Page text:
IDEAS home Printed from https://ideas.repec.org/
MyIDEAS: Login to save this paper or follow this series

A Dynamic New Keynesian Life-Cycle Model: Societal Ageing, Demographics and Monetary Policy

  • Ippei Fujiwara

    (Director and Senior Economist, Institute for Monetary and Economic Studies, Bank of Japan (E-mail: ippei.fujiwara@boj.or.jp))

  • Yuki Teranishi

    (Bank of Japan and Columbia University (E-mail: yt2153@columbia.edu))

In this paper, we first construct a dynamic new Keynesian model that incorporates life-cycle behavior a la Gertler (1999), in order to study whether structural shocks to the economy have asymmetric effects on heterogeneous agents, namely workers and retirees. We also examine whether considerations of life-cycle and demographic structure alter the dynamic properties of the monetary business cycle model, specifically the degree of amplification in impulse responses. According to our simulation results, shocks indeed have asymmetric impacts on different households and the demographic structure does alter the size of responses against shocks by changing the degree of the trade-off between substitution and income effects.

If you experience problems downloading a file, check if you have the proper application to view it first. In case of further problems read the IDEAS help page. Note that these files are not on the IDEAS site. Please be patient as the files may be large.

File URL: http://www.imes.boj.or.jp/research/papers/english/07-E-04.pdf
Download Restriction: no

Paper provided by Institute for Monetary and Economic Studies, Bank of Japan in its series IMES Discussion Paper Series with number 07-E-04.

as
in new window

Length:
Date of creation: Mar 2007
Date of revision:
Handle: RePEc:ime:imedps:07-e-04
Contact details of provider: Postal: 2-1-1 Nihonbashi, Hongoku-cho, Chuo-ku, Tokyo 103
Phone: +81-3-3279-111
Fax: +81-3-3510-1265
Web page: http://www.imes.boj.or.jp/
Email:


More information through EDIRC

References listed on IDEAS
Please report citation or reference errors to , or , if you are the registered author of the cited work, log in to your RePEc Author Service profile, click on "citations" and make appropriate adjustments.:

as in new window
  1. Noah Williams & Andrew Levin & Alexei Onatski, 2005. "Monetary Policy under Uncertainty in Micro-Founded Macroeconometric Models," Computing in Economics and Finance 2005 478, Society for Computational Economics.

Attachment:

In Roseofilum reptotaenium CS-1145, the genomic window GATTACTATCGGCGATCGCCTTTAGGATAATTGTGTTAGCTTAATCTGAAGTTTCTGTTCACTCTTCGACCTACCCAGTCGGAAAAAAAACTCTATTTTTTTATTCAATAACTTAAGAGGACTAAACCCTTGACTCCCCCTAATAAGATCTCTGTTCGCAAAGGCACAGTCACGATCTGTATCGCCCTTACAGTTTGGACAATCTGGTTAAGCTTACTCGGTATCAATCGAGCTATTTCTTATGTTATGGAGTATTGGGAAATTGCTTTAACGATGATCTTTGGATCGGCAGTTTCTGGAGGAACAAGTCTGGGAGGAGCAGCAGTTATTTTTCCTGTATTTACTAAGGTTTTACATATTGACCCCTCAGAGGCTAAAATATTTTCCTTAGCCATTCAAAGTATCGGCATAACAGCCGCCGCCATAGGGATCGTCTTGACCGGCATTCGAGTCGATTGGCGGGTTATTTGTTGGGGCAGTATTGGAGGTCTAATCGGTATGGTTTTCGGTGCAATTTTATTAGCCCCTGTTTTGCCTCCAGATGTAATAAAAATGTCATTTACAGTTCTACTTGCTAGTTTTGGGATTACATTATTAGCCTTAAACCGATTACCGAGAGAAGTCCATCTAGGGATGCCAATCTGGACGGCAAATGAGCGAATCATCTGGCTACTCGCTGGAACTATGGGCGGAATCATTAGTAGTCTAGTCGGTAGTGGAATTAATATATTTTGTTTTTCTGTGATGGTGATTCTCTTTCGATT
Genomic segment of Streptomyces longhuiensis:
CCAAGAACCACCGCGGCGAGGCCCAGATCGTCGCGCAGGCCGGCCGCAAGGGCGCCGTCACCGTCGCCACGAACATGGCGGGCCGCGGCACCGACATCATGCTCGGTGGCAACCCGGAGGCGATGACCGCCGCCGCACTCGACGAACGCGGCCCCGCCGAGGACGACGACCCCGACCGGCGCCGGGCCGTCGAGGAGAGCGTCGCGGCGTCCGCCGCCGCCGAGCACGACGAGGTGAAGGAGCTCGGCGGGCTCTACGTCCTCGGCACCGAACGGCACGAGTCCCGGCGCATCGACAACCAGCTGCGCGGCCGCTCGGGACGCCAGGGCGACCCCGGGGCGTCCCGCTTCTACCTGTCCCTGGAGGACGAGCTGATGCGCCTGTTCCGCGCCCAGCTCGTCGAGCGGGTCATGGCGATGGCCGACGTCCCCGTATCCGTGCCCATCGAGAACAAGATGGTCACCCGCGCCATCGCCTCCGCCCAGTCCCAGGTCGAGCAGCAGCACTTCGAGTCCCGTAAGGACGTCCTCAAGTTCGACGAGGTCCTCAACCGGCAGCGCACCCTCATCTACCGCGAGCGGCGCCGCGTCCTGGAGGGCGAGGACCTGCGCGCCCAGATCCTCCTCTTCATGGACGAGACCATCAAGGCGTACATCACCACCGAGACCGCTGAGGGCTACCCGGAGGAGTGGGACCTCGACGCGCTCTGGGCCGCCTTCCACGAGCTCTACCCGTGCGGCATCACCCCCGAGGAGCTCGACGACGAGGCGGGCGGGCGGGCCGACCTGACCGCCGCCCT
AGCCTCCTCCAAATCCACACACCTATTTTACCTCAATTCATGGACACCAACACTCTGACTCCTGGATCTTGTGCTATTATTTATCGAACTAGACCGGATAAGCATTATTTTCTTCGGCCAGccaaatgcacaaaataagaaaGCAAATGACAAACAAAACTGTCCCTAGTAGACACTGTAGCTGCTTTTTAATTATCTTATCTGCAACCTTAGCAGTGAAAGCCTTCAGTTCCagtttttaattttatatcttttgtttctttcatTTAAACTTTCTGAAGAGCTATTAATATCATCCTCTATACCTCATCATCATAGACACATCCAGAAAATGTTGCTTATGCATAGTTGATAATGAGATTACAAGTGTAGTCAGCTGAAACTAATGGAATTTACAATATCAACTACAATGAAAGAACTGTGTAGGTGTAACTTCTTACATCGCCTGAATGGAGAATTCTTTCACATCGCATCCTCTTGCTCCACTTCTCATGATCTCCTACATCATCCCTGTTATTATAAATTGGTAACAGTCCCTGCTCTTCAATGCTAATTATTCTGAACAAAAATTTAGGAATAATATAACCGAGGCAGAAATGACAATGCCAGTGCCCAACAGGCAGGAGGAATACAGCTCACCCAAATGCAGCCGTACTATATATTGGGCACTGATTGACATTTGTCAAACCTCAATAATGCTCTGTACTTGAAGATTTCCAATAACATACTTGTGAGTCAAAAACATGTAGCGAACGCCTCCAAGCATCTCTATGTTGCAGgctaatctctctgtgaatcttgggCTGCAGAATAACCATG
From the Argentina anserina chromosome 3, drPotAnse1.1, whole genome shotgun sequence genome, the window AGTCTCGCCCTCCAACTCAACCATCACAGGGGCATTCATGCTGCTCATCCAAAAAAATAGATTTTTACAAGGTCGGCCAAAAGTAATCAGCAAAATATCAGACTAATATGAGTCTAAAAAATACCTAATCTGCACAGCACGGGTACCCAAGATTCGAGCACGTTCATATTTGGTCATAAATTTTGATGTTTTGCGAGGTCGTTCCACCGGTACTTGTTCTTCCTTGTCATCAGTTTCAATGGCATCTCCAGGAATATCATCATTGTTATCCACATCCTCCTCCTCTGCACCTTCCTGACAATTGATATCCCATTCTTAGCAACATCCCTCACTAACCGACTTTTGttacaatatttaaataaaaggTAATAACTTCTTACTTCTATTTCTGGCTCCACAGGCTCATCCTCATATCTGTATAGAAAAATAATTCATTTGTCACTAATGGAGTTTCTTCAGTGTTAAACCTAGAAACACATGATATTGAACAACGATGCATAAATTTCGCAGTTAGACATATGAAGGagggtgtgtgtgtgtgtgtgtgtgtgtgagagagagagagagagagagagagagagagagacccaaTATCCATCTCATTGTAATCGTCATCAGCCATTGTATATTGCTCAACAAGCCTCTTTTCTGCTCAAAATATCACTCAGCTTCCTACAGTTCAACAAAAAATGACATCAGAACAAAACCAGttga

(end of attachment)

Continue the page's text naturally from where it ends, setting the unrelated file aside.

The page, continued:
2. Stephen D. Williamson, 2005. "Monetary Policy and Distribution," 2005 Meeting Papers 379, Society for Economic Dynamics.
  3. Daniele Coen-Pirani, 2004. "Shareholders Unanimity With Incomplete Markets," 2004 Meeting Papers 479, Society for Economic Dynamics.
  4. Heathcote, Jonathan & Perri, Fabrizio, 2002. "Financial Globalization and Real Regionalization," CEPR Discussion Papers 3268, C.E.P.R. Discussion Papers.
  5. Lawrence J. Christiano & Martin Eichenbaum & Charles L. Evans, 2005. "Nominal Rigidities and the Dynamic Effects of a Shock to Monetary Policy," Journal of Political Economy, University of Chicago Press, vol. 113(1), pages 1-45, February.
  6. Christopher J. Erceg & Dale W. Henderson & Andrew T. Levin, 1999. "Optimal monetary policy with staggered wage and price contracts," International Finance Discussion Papers 640, Board of Governors of the Federal Reserve System (U.S.).
  7. Rotemberg, Julio J, 1982. "Sticky Prices in the United States," Journal of Political Economy, University of Chicago Press, vol. 90(6), pages 1187-1211, December.
  8. Dupor, Bill, 2001. "Investment and Interest Rate Policy," Journal of Economic Theory, Elsevier, vol. 98(1), pages 85-113, May.
  9. Altig, David E & Christiano, Lawrence J. & Eichenbaum, Martin & Lindé, Jesper, 2005. "Firm-Specific Capital, Nominal Rigidities and the Business Cycle," CEPR Discussion Papers 4858, C.E.P.R. Discussion Papers.
  10. Andolfatto, David, 1996. "Business Cycles and Labor-Market Search," American Economic Review, American Economic Association, vol. 86(1), pages 112-32, March.
  11. Jordi Gali, 1999. "Technology, Employment, and the Business Cycle: Do Technology Shocks Explain Aggregate Fluctuations?," American Economic Review, American Economic Association, vol. 89(1), pages 249-271, March.
  12. Rochelle M. Edge, 2003. "A utility-based welfare criterion in a model with endogenous capital accumulation," Finance and Economics Discussion Series 2003-66, Board of Governors of the Federal Reserve System (U.S.).